US Approves USD120 Million Sale Of Parts To Help Taiwan Warships

US Approves USD120 Million Sale Of Parts To Help Taiwan Warships
US Approves USD120 Million Sale Of Parts To Help Taiwan Warships

International Military - The United States has approved a possible sale of spare parts worth USD120 million to help Taiwan defend its warships.

According to Taiwan's Defense Ministry, this will help ensure combat readiness in the face of China's "frequent activity" near the island.

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The US Defense Security Cooperation Agency said in a statement it had submitted the required certification notifying Congress following State Department approval for the sale, which was requested by Taiwan's de facto embassy in Washington.

The sale also reportedly included declassified parts and repairs for ships and ship systems, logistical technical assistance, technical and logistical support for US government representatives and contractors.

"The proposed sale will contribute to the sustainability of the receiving surface ship fleet, enhancing its ability to meet current and future threats," Taiwan's Defense Ministry said in a statement. In addition, parts will be sourced from "approved US Navy vendors and/or US Navy Stock".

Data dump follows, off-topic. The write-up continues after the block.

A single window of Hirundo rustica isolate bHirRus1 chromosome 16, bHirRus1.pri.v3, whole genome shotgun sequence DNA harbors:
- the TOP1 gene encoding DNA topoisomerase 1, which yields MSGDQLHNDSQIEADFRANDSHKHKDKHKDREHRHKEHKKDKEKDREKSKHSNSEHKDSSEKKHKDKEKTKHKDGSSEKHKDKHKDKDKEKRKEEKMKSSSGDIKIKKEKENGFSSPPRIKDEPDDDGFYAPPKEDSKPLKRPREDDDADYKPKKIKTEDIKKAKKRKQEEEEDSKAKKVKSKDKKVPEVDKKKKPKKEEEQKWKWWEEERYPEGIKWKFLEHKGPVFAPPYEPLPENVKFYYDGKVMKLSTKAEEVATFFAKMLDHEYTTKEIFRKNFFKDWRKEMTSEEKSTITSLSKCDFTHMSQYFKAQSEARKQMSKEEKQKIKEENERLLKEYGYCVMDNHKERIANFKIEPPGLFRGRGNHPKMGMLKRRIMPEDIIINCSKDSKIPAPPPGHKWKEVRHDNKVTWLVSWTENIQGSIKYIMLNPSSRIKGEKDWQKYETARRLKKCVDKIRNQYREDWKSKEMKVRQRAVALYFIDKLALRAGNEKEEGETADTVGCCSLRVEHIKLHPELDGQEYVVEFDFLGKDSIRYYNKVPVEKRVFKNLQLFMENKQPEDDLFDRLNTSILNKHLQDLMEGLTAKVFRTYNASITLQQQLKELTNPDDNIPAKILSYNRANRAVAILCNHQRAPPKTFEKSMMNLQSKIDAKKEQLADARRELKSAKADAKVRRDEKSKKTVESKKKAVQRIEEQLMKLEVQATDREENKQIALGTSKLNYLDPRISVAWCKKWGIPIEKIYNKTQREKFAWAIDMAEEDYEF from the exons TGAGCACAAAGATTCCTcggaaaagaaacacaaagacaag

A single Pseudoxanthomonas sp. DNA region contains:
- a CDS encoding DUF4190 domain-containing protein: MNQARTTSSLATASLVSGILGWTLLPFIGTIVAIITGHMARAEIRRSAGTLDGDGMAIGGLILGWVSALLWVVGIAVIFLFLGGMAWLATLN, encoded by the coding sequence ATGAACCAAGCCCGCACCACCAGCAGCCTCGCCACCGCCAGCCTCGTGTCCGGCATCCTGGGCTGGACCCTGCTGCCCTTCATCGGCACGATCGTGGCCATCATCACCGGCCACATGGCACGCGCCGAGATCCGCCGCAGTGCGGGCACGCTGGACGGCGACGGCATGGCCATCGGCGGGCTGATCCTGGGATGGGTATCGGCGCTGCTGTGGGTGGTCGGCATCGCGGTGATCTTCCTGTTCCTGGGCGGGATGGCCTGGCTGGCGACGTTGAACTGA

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Taiwan's defense ministry said the deal was expected to enter into force within a month and thanked the US for its support in helping Taiwan protect itself.

“Given the recent frequent activity of Chinese warships in the seas and airspace around our country, ship parts that have been approved by the US for sale will help maintain the proper equipment and consumption of our naval vessels and meet the needs of combat the truth," the statement continued.

Neither side provided details on what share Taiwan would receive. Most of Taiwan's main warships are made or designed by the US.

The democratically-ruled island has complained of repeated missions by the Chinese Air Force in its air defense zone, part of what Washington sees as Beijing's efforts to pressure Taipei into accepting its sovereignty.

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The Chinese Navy has also carried out increasingly regular missions near Taiwan. The US, like most countries, has no formal relations with Taiwan, but Washington is its biggest backer and is bound by law to provide means of self-defense.

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